Should you use customer feedback forms?

I was talking to a business owner recently about client feedback forms. They have embarked on an exercise where they ask clients to give feedback on the staff member that provides them with the service.

In this scenario, it is the individual staff member who has about 99% of the contact with the client. The feedback is specifically about the staff member, not the company in general.


This entire exercise is fraught with danger and the most likely outcome is to upset the staff member.

At the time of writing this the school exam results have just been released. The poor kid that gets 7 As and one B, will mostly hear about the B. The attention; their attention and their parents attention naturally goes to the B.

Same goes for feedback. The attention will only be on the issues that the staff member scores lower on.

Reliable Source

The other question you have to ask is “is the client a reliable source?”

At best it’s an opinion. Albeit the client’s opinion is important, what they provide in a feedback form and what they actually feel or experience will not necessarily match.

Staff First, Then Clients

This is like the old argument about what came first, the chicken or the egg?

I adhere to the school of thought that prioritises on having happy staff. I don’t believe it is possible to sustain high levels of service if you don’t have happy staff.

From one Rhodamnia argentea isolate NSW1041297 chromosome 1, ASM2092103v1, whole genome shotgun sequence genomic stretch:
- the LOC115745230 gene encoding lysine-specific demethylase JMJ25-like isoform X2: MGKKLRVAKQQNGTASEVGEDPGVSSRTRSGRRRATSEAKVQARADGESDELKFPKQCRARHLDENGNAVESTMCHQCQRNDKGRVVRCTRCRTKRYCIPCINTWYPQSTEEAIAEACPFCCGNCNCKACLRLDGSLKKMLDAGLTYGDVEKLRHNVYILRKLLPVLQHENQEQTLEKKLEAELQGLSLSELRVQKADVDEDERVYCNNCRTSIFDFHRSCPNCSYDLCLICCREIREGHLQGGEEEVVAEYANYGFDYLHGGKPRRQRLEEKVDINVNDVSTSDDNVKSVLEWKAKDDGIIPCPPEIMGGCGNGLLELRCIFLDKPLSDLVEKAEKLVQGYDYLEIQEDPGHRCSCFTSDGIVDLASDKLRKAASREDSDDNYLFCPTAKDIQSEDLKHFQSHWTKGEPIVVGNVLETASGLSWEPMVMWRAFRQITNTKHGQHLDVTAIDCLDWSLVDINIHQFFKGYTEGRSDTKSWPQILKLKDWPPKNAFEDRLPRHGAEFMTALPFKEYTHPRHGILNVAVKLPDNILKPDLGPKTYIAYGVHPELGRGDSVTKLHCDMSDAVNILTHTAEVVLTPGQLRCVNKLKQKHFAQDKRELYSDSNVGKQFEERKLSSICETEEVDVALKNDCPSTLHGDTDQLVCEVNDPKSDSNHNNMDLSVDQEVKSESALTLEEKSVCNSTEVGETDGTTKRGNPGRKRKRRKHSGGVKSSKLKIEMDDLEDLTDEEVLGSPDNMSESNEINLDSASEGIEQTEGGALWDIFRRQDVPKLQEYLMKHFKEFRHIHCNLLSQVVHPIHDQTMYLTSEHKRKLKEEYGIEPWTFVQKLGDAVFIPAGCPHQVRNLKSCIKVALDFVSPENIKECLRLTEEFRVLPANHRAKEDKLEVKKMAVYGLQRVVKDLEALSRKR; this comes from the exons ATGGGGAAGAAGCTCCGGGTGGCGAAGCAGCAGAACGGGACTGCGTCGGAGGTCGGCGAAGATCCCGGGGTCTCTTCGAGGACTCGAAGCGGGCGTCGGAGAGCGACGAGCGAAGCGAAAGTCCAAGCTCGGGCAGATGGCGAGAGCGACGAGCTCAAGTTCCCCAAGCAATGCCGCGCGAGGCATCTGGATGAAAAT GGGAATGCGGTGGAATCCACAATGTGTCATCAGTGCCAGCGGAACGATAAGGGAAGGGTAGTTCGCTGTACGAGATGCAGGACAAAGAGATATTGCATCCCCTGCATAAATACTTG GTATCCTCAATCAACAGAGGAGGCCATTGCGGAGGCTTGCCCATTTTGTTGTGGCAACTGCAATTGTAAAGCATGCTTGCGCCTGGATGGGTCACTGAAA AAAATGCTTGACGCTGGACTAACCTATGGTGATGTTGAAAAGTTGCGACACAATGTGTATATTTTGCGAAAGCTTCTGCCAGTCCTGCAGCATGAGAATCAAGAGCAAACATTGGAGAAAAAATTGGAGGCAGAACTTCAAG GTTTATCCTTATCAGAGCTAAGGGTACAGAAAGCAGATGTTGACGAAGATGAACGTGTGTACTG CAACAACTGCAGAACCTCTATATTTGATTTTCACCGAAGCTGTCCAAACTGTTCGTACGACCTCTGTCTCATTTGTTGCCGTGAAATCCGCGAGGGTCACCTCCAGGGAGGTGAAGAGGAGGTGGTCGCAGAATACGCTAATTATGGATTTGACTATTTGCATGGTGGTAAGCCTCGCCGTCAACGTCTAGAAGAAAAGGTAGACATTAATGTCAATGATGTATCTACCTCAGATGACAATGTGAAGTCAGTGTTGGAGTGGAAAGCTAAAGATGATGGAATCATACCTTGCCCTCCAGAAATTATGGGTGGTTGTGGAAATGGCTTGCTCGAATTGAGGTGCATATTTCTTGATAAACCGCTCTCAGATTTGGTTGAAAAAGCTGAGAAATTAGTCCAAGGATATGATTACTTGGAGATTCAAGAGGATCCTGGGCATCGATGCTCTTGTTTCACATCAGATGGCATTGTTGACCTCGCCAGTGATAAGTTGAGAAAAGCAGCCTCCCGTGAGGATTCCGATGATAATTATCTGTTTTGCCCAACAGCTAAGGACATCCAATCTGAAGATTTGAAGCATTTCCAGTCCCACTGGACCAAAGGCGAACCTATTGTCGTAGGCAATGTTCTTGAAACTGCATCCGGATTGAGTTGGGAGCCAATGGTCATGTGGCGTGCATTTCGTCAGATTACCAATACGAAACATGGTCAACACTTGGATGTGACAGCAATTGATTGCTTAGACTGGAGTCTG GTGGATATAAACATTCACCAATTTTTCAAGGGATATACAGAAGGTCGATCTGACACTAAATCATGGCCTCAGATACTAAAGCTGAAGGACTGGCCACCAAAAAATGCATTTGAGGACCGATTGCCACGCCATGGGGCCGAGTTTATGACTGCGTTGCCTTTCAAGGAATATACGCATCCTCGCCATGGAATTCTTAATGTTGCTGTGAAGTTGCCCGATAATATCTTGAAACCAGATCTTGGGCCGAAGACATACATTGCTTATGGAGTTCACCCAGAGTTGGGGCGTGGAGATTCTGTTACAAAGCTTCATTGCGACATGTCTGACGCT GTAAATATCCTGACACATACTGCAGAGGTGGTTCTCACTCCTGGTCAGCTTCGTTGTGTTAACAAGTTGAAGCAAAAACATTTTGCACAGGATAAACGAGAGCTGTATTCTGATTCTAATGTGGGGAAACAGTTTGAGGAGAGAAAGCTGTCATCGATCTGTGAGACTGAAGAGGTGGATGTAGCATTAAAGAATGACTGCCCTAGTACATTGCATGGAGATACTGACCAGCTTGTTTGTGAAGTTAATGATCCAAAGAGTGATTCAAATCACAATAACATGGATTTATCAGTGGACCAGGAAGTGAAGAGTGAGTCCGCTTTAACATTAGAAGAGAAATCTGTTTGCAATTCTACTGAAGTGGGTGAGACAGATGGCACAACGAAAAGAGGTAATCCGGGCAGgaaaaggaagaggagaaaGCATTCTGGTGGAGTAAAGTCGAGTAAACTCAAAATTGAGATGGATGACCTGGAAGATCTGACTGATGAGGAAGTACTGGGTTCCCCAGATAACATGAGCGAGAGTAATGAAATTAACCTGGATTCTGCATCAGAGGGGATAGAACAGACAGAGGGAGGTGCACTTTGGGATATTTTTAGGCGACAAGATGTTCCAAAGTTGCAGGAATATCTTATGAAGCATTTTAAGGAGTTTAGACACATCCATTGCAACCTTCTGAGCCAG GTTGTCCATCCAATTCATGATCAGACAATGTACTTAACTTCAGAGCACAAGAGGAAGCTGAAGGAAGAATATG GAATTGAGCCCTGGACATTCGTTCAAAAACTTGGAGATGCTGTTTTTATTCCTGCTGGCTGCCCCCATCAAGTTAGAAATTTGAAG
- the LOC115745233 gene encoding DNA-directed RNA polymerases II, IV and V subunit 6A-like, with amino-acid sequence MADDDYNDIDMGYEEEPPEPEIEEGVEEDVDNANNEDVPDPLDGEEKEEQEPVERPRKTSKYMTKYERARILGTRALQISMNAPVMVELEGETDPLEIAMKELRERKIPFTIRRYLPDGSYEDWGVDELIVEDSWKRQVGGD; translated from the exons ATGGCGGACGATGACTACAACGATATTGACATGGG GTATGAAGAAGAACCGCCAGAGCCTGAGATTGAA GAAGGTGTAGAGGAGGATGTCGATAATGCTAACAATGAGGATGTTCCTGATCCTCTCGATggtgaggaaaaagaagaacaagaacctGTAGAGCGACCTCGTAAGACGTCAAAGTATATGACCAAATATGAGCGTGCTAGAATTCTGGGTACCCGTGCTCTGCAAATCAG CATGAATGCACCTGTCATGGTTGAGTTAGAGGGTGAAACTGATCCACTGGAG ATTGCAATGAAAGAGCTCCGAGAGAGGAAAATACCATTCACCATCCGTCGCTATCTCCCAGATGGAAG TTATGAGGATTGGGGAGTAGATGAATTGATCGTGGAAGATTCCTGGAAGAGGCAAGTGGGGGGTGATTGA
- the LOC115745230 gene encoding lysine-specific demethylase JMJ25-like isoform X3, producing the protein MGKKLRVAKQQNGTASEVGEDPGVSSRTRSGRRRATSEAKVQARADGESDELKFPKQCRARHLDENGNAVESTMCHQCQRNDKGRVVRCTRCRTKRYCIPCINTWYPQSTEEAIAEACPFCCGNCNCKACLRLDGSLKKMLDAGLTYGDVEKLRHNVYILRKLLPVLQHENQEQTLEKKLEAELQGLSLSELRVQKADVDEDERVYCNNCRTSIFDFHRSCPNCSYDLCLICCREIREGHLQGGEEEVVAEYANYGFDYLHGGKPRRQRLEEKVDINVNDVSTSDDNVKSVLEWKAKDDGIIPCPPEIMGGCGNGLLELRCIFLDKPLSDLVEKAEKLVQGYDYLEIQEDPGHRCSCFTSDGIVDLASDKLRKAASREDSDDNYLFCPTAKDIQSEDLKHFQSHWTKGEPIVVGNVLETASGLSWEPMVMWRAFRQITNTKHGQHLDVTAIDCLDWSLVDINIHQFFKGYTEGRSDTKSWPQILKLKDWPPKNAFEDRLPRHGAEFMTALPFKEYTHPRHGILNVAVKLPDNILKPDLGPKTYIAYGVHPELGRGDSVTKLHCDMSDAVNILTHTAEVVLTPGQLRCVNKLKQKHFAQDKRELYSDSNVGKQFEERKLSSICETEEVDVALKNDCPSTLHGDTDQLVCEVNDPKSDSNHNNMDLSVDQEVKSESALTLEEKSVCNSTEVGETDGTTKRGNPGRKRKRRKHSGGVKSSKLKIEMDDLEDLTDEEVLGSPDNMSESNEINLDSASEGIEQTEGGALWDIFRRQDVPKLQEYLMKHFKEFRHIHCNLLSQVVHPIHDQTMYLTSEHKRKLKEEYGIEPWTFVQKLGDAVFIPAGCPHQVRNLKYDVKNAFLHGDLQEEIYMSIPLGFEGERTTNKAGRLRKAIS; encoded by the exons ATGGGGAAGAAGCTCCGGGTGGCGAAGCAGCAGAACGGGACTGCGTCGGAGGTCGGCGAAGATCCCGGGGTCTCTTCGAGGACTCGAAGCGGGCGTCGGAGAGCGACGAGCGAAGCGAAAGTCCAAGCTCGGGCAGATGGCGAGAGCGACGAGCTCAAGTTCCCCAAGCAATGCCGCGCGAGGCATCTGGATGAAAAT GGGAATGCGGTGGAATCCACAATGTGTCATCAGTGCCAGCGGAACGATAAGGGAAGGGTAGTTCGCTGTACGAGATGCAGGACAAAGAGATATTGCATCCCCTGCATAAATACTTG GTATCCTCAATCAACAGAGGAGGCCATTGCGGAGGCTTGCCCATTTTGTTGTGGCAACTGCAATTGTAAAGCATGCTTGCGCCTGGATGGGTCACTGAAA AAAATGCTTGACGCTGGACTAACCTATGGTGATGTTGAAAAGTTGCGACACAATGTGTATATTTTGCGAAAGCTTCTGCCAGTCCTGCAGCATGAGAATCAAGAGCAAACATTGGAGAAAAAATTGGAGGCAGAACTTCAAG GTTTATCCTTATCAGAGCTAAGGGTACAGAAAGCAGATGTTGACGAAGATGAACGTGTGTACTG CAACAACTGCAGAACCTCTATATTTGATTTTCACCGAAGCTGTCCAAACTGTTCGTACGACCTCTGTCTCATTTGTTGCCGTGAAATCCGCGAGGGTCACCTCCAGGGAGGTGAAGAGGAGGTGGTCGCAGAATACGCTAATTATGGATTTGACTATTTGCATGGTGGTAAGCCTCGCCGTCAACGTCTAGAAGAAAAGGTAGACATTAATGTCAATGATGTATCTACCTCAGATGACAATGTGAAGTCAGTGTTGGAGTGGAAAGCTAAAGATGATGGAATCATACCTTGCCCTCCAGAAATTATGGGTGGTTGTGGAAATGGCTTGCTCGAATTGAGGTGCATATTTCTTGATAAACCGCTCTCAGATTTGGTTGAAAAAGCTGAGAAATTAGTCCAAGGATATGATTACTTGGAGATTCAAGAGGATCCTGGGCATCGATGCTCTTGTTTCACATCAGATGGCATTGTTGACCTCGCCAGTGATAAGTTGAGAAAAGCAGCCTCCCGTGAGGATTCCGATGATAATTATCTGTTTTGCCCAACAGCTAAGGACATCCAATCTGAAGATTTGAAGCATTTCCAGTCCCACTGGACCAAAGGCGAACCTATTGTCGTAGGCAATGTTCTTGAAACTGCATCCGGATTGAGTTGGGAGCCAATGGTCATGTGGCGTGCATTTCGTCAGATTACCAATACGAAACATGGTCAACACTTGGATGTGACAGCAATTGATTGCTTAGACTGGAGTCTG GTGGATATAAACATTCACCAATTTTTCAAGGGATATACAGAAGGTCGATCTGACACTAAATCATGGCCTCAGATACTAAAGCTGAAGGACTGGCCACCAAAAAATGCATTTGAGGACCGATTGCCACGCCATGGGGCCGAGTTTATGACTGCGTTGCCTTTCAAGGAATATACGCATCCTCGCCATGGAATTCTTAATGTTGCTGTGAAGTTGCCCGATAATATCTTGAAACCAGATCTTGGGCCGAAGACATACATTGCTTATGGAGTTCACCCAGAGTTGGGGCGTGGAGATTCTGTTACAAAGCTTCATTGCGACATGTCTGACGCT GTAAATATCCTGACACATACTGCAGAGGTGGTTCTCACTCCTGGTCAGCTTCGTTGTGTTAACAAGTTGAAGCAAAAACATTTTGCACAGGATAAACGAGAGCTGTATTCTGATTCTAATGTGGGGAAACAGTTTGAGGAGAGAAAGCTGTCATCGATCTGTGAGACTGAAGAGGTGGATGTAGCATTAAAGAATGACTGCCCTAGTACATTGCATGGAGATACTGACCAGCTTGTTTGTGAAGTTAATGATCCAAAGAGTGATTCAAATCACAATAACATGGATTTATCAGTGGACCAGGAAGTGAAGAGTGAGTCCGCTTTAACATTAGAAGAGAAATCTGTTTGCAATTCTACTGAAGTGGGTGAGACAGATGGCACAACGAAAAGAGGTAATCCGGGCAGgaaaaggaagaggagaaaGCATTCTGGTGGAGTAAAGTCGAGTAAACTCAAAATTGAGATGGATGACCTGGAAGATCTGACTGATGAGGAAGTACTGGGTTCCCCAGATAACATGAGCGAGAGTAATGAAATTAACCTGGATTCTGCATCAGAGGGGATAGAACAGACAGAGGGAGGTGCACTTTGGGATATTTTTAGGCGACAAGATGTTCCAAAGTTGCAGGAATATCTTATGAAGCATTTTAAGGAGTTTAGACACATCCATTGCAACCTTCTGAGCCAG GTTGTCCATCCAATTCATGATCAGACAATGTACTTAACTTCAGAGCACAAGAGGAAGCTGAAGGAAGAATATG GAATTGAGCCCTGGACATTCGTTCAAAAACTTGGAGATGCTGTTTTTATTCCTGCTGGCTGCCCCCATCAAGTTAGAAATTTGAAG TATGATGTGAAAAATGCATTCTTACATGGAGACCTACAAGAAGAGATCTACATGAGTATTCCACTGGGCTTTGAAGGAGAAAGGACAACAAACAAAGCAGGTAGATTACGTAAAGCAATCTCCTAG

There are other schools of thought that say the customer comes first. Although I understand the sentiment, I disagree about its sustainability. It’s not possible to have happy customers for long, if you do not have happy staff. So the priority should always be on happy staff.

While scared staff, intimidated staff and bullied staff will perform for a while, they will not be able to sustain high levels of performance as long as happy staff.

If you want happy customers, then focus on creating happy staff.

If you want higher performance and lower staff turnover, then focus on happy staff. Happy staff can’t help but create happy customers. Happy customers are a natural byproduct of happy staff.

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